Helium to Hydrogen — A Change Would Do You Good


Helium to Hydrogen - A Change Would Do You Good


Change is always a scary concept but let us dispel some of the fear associated with changing your helium carrier gas to hydrogen by answering some of the most common questions posed to us. John V. Hinshaw, our GC department editor has written a comprehensive article answering the questions below in great detail.  Here, we have highlighted the key points to help get you started. (For a more in depth discussion the full article can be read here »).

Hydrogen carrier gas has many advantages over helium or nitrogen. Higher plate numbers can be achieved at high linear velocities as well as being able to achieve higher linear velocities while utilising lower pressures.  Extra hydrogen in the system may; however, affect detectors that use hydrogen fuel gas (in this instance, FID) and MS detectors.

Does hydrogen carrier gas affect retention times?
Yes and no.  As linear velocity increases, isothermal retention times decrease in exact proportion, so doubling the velocity will reduce retention times by half. Three particular situations that need to be considered are:

  • Constant velocity - for isothermal operation at constant average linear velocity, retention times are not affected by changing carrier gas.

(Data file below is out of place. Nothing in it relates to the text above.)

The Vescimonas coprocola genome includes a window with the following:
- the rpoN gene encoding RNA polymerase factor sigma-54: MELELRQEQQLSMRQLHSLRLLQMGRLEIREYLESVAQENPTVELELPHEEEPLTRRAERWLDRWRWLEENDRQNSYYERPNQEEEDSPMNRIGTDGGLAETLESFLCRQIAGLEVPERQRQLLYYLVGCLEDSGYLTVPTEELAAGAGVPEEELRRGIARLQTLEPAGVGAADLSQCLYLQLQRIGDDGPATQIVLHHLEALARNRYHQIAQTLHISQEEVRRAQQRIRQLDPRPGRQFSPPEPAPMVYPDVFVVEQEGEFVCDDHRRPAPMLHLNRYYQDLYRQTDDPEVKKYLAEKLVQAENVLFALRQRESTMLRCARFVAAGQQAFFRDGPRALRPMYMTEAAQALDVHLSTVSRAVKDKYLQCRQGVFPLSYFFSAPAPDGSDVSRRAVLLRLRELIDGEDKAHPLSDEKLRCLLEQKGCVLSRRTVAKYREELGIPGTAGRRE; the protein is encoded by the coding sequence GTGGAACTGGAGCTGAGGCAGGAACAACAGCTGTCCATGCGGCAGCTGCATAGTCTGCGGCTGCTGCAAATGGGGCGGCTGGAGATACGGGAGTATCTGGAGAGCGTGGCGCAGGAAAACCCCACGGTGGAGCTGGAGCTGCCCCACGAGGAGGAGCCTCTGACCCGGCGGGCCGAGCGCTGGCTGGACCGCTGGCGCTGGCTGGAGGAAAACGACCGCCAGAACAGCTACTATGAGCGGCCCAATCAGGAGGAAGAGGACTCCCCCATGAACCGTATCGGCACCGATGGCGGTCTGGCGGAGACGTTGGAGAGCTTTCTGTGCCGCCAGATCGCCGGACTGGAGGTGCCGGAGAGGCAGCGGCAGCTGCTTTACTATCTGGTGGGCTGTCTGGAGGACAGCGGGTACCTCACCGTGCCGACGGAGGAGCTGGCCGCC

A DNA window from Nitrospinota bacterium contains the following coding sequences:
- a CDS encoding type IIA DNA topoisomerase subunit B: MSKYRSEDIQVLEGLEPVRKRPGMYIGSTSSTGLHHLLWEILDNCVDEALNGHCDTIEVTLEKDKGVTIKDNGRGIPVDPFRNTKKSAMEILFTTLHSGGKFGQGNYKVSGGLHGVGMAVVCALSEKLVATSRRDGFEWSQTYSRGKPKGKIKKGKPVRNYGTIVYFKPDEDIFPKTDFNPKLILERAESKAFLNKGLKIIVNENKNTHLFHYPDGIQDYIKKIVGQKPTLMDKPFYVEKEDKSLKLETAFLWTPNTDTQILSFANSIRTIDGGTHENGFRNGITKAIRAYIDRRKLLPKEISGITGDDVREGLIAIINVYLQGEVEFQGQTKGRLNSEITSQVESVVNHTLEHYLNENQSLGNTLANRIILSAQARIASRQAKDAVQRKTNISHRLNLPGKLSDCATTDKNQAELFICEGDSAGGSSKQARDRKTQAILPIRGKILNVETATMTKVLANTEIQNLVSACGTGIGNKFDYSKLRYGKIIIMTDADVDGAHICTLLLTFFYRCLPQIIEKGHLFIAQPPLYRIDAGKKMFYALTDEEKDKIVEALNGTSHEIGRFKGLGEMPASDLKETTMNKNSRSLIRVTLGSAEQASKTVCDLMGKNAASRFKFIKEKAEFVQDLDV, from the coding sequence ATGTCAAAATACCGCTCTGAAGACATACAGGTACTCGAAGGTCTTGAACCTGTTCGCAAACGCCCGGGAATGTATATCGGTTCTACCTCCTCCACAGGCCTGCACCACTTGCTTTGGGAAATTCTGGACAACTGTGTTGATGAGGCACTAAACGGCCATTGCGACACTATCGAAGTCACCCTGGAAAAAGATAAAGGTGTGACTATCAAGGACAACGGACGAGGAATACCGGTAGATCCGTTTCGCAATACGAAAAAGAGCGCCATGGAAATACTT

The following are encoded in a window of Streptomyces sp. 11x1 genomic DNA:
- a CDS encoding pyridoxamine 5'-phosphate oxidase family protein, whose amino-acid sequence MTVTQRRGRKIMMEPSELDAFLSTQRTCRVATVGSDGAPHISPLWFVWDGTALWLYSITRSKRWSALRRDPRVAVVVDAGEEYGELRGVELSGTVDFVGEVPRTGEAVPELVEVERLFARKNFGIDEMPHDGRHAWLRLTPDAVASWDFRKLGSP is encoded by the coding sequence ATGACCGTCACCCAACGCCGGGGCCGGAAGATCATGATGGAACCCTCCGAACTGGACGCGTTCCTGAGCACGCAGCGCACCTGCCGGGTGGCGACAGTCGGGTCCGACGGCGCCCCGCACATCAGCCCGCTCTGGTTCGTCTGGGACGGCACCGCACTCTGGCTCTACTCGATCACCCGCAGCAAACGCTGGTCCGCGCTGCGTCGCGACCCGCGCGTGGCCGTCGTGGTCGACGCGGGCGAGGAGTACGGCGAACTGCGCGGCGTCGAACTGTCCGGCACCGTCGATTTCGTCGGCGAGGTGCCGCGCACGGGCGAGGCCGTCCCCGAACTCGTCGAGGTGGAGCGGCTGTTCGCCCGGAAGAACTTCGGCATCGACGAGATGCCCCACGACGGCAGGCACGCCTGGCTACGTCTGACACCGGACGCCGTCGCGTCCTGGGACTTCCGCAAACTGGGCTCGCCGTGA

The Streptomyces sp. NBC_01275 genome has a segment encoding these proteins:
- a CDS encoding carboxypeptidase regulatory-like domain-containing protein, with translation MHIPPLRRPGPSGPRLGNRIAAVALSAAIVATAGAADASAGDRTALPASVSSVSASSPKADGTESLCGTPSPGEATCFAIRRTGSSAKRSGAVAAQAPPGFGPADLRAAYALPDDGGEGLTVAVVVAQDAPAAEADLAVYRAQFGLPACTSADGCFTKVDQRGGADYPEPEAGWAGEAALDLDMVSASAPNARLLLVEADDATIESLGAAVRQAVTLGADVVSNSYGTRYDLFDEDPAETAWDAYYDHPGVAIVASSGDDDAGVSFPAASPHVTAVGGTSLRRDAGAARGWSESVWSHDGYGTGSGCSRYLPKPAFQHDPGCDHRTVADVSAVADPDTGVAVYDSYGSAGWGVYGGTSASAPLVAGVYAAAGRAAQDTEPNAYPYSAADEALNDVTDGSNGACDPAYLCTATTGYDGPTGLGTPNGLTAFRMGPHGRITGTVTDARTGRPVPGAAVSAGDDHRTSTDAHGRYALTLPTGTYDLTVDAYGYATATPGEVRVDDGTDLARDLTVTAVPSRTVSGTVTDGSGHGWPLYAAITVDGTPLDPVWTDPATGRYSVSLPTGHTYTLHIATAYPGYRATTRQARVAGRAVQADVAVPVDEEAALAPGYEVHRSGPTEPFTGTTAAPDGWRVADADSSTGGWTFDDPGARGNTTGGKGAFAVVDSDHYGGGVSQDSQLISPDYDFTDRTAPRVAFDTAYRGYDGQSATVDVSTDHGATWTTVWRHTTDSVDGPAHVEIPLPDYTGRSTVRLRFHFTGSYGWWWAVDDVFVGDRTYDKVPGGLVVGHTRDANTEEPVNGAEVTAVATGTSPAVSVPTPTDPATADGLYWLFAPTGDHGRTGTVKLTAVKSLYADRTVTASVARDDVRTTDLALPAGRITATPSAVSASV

• Constant inlet pressure - hydrogen carrier gas will reduce elution times by about half.

  • Constant flow rate - isothermal retention times will be unchanged with hydrogen compared to helium.

For temperature programming:

  • Maintaining constant linear velocity during the temperature program will maintain retention times.

  • With constant inlet pressure hydrogen will cause peaks to be eluted earlier, but their elution temperatures will also be reduced which can change the relative retentions of peaks with divergent chemical characteristics.

  • With constant flow rate a similar situation for constant inlet pressure will be observed, but to a lesser degree.

  • Always revalidate each peak in your chromatogram and optimise the temperature program ramp rate using method translation software (see you may also like below).

How can I manage hydrogen fuel flow in my flame ionisation detector with hydrogen carrier gas?
The simple answer is to reduce the hydrogen fuel gas flow so that the total hydrogen flow through the detector remains close to the manufacturer’s specified optimum flow – usually between 40 – 50 cm3/min.  If the column oven temperature drops during the run the flow rate may decrease.  With narrow bore columns this may be small enough that the ionization detector will remain within the optimum range, however, with wide bore columns the FID sensitivity may be significantly affected. Electronic pneumatics can be used to overcome this problem, by maintaining a constant total flow of hydrogen through the detector.

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